Thomas College has announced it is opening the Center for Innovation in Education, which will offer a course of study designed for future teachers to be prepared to teach in proficiency-based classrooms.

In a news release Thursday, the Waterville college said it will be the only Maine college “delivering an educational suite of courses that provide such a high level of proficiency-based instruction and STEAM (science, technology, engineering, arts, and math) models.”

The Thomas center will be “a world-class (virtual and physical) environment that establishes the institution as a regional and, ultimately, global hub of technological distinction and innovation,” according to the release.

Maine high schools are required to implement proficiency-based — or standards-based — curriculum by 2018. The curriculum is based on students mastering concepts and skills before moving along, rather than advancing because of their age or grade level.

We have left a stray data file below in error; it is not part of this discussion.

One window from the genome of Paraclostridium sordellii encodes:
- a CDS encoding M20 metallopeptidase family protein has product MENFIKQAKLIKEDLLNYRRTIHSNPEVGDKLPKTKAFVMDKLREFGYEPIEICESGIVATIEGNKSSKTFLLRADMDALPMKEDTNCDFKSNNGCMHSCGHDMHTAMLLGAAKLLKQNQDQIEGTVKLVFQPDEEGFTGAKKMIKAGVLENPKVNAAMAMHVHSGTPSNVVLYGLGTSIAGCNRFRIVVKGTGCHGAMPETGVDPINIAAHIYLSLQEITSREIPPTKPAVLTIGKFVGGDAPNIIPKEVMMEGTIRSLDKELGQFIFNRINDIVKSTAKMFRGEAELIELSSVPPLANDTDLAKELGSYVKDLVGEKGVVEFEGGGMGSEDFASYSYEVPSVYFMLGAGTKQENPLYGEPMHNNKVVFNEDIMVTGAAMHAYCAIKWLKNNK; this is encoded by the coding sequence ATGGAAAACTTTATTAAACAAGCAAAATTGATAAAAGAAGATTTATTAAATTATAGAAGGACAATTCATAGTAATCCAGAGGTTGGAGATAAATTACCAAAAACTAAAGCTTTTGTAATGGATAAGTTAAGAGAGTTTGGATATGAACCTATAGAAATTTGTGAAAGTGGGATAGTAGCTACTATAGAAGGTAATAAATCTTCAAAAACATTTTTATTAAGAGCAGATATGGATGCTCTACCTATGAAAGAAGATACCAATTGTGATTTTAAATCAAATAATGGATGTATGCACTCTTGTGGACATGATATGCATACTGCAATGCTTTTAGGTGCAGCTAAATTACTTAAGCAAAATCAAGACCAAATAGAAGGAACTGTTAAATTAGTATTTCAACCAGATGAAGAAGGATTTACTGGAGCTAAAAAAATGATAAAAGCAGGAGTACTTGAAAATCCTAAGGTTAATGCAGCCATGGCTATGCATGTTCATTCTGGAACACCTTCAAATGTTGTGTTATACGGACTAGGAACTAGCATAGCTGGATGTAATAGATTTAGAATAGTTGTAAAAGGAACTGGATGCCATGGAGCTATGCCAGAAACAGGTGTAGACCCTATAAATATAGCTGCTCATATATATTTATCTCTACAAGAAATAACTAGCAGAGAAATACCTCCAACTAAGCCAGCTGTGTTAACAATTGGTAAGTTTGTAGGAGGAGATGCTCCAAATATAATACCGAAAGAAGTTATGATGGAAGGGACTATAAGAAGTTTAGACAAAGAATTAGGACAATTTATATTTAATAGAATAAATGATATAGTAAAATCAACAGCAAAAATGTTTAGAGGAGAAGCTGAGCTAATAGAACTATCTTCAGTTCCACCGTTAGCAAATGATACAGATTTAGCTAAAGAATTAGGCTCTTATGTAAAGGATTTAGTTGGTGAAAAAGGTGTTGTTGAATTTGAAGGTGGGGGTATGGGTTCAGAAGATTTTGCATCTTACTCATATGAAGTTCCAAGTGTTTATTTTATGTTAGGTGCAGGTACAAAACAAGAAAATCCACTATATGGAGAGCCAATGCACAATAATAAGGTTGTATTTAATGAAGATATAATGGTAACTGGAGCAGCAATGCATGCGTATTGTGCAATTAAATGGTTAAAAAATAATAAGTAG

“In response to this mandate, Thomas will prepare classroom-ready education graduates to successfully meet this requirement,” the release said.

The college said the program comes with “a significant philanthropic investment from the Lunder Foundation,” which is a Portland-based private foundation that supports education, the arts and health care.

More details about the program will be released at 2:30 p.m. Tuesday in a news conference at the school featuring Thomas President Laurie Lachance and representatives from the Lunder Foundation. Thomas, a private school with about 1,000 undergraduates, describes itself as a “career-oriented college committed to preparing its undergraduates for careers in all forms of business, technology, criminal justice, psychology and education.”

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